It’s one of the toughest culinary decisions you ever have to make: Before work, you moved that nice piece of fish from the freezer to the fridge, but then a long Friday led to an even longer happy hour, which begat a drunken, impromptu shawarma dinner, and now you’ve returned home to a thawed piece of fish you most certainly don’t feel like cooking. You couldn’t possibly get away with re-freezing that fish and trying to eat it on another day, could you?
Well, none other than the New York Times says go for it, you crazy drunken maniac! According to their "Ask Well" column, the idea that you can’t re-freeze thawed food “is a myth,” says Tina Hanes, a registered dietitian with the United States Department of Agriculture’s Food Safety and Inspection Service. According to the NYT, “Any raw or cooked food that has been thawed can be refrozen as long as it was thawed properly—in the refrigerator, not on the counter—and hasn’t spoiled. That includes raw meat, poultry, fish and seafood, Ms. Hanes said.”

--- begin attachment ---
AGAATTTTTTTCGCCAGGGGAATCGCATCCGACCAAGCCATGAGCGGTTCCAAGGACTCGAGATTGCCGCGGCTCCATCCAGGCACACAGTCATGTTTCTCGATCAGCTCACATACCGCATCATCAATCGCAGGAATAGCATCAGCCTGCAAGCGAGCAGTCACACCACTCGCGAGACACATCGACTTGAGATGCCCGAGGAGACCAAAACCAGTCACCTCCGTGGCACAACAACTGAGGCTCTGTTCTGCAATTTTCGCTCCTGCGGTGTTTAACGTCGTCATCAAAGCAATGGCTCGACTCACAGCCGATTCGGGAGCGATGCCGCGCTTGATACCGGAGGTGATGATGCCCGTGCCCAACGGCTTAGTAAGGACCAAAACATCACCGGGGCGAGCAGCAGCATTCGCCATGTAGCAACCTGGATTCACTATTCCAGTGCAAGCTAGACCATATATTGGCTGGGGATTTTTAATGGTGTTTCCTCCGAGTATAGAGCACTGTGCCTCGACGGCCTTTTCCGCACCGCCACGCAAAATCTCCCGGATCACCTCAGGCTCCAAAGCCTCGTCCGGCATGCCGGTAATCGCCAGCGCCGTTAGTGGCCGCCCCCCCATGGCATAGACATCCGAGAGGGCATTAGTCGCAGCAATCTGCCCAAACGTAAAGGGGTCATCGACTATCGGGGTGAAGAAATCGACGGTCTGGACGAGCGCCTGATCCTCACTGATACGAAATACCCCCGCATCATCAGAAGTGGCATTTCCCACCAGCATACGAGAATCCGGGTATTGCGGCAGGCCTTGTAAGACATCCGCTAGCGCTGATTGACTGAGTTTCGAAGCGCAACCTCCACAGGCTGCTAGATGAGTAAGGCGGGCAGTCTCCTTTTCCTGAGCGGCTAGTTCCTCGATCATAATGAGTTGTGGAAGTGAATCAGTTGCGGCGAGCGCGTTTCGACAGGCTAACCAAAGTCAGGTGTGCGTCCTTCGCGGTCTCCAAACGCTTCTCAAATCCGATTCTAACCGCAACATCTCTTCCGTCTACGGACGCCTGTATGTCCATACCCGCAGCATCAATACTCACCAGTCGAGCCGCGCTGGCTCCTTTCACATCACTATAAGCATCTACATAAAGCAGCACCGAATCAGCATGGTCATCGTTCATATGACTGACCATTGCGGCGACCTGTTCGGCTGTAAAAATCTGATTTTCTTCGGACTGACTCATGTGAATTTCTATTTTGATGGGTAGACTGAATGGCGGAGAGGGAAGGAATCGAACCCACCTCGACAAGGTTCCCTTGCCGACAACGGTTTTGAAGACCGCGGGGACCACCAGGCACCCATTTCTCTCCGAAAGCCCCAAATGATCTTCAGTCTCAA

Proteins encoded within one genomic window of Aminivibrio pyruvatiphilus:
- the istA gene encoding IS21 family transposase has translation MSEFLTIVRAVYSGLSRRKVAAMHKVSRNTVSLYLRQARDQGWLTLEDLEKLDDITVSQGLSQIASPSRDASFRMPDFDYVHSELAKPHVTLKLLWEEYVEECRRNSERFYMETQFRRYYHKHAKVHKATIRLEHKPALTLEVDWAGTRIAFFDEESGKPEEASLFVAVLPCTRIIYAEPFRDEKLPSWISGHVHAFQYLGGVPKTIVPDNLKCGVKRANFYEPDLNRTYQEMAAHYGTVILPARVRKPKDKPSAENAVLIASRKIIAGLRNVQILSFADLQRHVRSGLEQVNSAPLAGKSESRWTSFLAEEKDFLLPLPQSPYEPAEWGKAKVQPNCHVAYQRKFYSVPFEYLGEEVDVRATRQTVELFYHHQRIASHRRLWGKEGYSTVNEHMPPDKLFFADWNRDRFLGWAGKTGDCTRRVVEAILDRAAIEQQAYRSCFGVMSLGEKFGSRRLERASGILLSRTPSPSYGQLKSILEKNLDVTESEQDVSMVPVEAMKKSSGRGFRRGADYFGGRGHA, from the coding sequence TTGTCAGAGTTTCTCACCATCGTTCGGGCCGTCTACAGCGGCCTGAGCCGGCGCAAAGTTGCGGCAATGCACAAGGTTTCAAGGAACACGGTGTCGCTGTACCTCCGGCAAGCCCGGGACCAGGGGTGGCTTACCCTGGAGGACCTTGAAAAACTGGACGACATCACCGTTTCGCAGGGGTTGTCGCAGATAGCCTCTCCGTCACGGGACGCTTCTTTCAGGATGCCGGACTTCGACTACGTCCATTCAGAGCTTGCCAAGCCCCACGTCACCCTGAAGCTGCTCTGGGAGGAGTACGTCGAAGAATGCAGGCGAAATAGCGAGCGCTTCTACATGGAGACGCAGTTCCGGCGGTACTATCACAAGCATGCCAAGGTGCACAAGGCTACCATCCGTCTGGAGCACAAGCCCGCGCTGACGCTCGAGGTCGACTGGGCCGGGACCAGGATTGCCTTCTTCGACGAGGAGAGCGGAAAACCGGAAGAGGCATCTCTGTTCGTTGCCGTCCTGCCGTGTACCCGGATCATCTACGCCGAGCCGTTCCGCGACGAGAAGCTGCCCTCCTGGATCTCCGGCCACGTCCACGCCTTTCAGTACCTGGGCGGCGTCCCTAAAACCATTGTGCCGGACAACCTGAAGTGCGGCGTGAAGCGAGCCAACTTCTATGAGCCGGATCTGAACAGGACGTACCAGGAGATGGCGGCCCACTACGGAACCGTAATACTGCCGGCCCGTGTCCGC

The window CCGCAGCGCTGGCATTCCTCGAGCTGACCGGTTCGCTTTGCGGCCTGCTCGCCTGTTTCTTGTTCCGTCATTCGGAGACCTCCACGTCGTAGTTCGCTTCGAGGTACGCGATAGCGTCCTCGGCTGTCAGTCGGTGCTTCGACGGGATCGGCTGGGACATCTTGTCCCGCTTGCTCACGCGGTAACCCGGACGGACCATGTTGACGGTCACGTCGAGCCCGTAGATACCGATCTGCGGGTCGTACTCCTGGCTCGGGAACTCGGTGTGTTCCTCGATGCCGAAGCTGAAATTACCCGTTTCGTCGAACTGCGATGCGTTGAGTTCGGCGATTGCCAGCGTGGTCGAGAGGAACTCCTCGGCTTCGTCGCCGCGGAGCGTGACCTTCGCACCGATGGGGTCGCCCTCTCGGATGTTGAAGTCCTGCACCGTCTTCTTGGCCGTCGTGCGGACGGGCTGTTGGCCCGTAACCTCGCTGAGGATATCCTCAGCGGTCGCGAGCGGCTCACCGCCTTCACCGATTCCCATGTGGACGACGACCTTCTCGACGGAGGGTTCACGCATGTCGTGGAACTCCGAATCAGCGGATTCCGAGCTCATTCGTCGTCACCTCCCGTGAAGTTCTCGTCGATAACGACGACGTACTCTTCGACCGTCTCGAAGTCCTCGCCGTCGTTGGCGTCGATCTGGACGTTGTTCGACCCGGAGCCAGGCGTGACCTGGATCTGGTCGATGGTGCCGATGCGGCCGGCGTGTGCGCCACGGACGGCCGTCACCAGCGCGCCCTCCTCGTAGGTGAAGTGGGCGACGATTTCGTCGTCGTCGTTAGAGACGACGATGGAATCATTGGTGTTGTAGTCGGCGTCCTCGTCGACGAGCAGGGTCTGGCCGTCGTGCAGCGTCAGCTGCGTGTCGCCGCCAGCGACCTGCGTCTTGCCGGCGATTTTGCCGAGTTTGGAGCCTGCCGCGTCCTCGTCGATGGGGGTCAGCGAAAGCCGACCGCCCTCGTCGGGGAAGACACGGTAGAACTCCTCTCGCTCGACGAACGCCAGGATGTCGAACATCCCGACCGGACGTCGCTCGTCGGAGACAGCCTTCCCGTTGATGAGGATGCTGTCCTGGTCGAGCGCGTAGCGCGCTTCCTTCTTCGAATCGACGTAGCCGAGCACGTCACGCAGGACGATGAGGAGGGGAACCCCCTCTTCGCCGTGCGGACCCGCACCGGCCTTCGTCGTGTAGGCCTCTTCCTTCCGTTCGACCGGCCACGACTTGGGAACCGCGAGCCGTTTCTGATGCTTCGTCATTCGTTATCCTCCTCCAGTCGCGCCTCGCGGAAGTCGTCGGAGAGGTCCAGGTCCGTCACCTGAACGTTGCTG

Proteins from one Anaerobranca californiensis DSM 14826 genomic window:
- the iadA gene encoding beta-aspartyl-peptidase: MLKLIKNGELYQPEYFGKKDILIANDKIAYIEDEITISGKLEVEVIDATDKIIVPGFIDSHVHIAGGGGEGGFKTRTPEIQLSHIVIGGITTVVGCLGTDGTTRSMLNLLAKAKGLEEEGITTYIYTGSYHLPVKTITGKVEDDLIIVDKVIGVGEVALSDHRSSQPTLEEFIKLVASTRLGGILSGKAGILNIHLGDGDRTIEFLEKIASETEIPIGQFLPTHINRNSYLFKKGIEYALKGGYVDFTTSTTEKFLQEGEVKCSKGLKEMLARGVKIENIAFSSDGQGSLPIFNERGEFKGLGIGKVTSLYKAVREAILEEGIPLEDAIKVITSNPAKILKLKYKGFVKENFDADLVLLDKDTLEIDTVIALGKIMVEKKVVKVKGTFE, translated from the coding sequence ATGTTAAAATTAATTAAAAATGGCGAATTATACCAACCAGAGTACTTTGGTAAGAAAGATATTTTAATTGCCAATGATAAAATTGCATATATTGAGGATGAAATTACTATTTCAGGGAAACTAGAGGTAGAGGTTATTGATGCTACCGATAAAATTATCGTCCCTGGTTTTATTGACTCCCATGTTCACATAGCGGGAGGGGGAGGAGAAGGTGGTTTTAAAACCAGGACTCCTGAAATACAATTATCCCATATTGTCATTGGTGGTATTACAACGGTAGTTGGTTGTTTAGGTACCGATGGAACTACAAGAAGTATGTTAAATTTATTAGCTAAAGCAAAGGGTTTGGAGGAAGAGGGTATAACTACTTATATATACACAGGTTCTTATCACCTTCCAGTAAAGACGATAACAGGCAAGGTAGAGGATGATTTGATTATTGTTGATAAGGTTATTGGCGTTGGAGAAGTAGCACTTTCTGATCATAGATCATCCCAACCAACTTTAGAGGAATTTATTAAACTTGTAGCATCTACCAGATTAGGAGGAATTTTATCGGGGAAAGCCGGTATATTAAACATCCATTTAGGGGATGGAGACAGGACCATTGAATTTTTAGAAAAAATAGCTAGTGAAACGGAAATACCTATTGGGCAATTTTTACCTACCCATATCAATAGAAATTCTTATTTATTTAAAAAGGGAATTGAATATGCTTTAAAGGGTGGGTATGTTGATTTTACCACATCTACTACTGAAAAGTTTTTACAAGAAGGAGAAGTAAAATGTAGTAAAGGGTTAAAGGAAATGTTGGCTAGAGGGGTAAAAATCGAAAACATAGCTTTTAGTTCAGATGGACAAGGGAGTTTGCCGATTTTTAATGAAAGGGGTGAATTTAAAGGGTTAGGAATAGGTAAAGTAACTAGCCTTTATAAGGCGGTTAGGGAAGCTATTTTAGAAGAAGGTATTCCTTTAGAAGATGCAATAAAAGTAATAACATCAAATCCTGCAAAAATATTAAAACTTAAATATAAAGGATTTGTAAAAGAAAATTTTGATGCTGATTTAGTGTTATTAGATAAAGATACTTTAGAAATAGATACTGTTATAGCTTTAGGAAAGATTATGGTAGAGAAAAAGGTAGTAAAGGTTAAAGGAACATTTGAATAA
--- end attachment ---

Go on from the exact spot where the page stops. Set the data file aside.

Yes, the answer can get a little more nuanced than that. Turns out thawing something “properly” might not be as easy as you think. For instance, “Thawing on the counter is not safe, period,” says Hanes. “You should never do that.” Hmmm… Turns out I’m lucky to be alive.